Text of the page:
US SEC chair denies a bitcoin ETF has been approved, says account on X was hacked

The US Securities and Exchange Commission said that they had “not approved the listing of spot bitcoin exchange-traded products”.


The US Securities and Exchange Commission (SEC) said on Tuesday that a post sent from the agency’s account on the social media platform X announcing the approval of a long-awaited bitcoin exchange-traded fund (ETF) was “unauthorised,” and that the agency’s account was hacked.

The price of Bitcoin briefly spiked more than $1,000 (€913) after the post on X, formerly known as Twitter, claimed that the SEC had granted its approval for Bitcoin ETFs.

The US government agency is responsible for maintaining fair markets and protecting investors.

Cryptocurrency investors had already driven Bitcoin’s price above $46,000 (€42,000) in anticipation of the approval.

Investors expecting a Bitcoin ETF

An exchange-traded fund (ETF) would provide a way to invest in Bitcoin without having to buy the cryptocurrency outright on a crypto exchange such as Binance or Coinbase.

But soon after the initial post appeared, SEC Chairman Gary Gensler said on his personal account that the SEC’s account was compromised and “the SEC has not approved the listing and trading of spot bitcoin exchange-traded products.”

Gensler called the post unauthorised without providing further explanation.

“Welp,” wrote Cory Klippsten, CEO of Swan Bitcoin, on X. Like many Bitcoin investors, Klippsten had been expecting the agency to approve Bitcoin ETFs potentially as soon as this week.

The price of Bitcoin swung from about $46,730 (€42,673) to just below $48,000 (€43,832) after the unauthorised post hit and then dropped to around $45,200 (€41,275) after the SEC’s denial.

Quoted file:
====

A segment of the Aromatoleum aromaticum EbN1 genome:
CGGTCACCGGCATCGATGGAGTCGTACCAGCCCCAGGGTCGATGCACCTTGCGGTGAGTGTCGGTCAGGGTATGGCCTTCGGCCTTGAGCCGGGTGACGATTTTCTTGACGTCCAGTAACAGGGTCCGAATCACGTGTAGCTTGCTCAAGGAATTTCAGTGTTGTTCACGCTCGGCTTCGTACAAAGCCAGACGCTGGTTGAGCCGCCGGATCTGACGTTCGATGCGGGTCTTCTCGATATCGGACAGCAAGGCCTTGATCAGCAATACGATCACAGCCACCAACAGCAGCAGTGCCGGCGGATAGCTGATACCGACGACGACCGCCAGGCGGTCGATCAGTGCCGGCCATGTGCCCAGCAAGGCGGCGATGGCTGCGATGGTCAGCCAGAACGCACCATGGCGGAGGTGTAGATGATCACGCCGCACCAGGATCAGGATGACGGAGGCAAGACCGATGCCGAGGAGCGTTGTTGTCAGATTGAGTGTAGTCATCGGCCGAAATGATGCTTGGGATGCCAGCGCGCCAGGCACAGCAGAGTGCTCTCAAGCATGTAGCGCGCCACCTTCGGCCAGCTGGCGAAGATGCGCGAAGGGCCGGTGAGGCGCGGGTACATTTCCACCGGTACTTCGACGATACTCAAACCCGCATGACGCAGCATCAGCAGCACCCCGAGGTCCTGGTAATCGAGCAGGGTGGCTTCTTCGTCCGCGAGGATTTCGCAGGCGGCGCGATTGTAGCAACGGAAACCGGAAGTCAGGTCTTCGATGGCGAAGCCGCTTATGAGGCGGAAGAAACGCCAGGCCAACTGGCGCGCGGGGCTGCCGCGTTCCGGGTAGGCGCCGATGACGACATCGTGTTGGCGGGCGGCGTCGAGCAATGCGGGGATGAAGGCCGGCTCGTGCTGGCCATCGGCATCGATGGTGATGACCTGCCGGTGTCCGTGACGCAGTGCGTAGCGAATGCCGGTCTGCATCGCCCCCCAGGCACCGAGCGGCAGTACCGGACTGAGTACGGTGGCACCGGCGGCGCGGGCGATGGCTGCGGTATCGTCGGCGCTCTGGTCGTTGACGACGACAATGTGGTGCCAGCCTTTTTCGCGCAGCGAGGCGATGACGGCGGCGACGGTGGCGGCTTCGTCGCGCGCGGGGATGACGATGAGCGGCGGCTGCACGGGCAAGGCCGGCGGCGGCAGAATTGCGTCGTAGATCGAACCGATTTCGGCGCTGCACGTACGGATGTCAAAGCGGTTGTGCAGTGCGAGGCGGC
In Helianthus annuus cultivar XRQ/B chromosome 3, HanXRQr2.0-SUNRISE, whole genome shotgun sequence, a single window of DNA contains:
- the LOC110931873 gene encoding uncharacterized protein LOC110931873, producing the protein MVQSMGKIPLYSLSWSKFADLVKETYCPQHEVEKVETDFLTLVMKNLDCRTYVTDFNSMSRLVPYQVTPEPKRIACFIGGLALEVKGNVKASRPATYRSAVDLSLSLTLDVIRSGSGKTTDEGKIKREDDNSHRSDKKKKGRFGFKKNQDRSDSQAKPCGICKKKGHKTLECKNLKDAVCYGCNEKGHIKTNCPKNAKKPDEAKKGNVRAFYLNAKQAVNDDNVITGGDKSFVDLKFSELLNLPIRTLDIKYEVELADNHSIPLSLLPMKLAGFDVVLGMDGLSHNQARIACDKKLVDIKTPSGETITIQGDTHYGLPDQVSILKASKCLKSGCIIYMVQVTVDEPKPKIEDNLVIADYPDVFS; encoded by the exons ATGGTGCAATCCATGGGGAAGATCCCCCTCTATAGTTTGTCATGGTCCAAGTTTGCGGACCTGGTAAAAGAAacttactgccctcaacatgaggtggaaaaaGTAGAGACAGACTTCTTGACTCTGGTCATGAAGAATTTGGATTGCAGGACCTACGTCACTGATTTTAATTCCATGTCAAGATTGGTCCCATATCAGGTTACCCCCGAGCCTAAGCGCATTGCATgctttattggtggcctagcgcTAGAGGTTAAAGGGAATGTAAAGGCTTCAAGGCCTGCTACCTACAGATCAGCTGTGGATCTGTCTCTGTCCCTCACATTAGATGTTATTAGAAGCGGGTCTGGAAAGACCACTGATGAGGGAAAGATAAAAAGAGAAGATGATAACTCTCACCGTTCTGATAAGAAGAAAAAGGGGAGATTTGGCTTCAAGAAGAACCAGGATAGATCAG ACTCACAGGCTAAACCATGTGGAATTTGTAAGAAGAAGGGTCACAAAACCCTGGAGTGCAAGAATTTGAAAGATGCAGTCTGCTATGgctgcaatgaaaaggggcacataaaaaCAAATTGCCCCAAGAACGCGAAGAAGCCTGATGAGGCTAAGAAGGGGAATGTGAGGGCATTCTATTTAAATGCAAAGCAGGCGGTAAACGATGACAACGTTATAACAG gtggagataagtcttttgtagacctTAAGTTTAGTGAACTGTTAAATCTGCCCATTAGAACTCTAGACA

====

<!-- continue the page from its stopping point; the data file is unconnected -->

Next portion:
SEC’s account did not have two-factor authentication, X claims

Shortly after Gensler’s statement, it appeared that the SEC had gotten back control over the account.

It was unclear exactly how the SEC’s social media account was hacked. X’s @Safety account tweeted on Tuesday night that a preliminary investigation by the platform determined “an unidentified individual” got control of a phone number associated with the account “through a third party.”

It did not elaborate, though it did say that the compromised SEC account, @SecGov, did not have two-factor authentication activated.

This is not the first time there has been false market-moving information about the future of Bitcoin on regulated exchanges.

A false report back in October implied that fund manager BlackRock had gotten approval for bitcoin ETF, causing bitcoin prices to jump sharply.

Elon Musk gutted Twitter’s content moderation and security teams after taking over the platform in late 2022. And while internet watchdog groups have complained about a spike in toxic content, including antisemitic and other hate speech on X, many also worry about account integrity.

“The consequences of account takeovers could potentially be significant, and especially during an election year,” said Brett Callow, an analyst with the cybersecurity firm Emsisoft.

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2024-01-10 11:27:55

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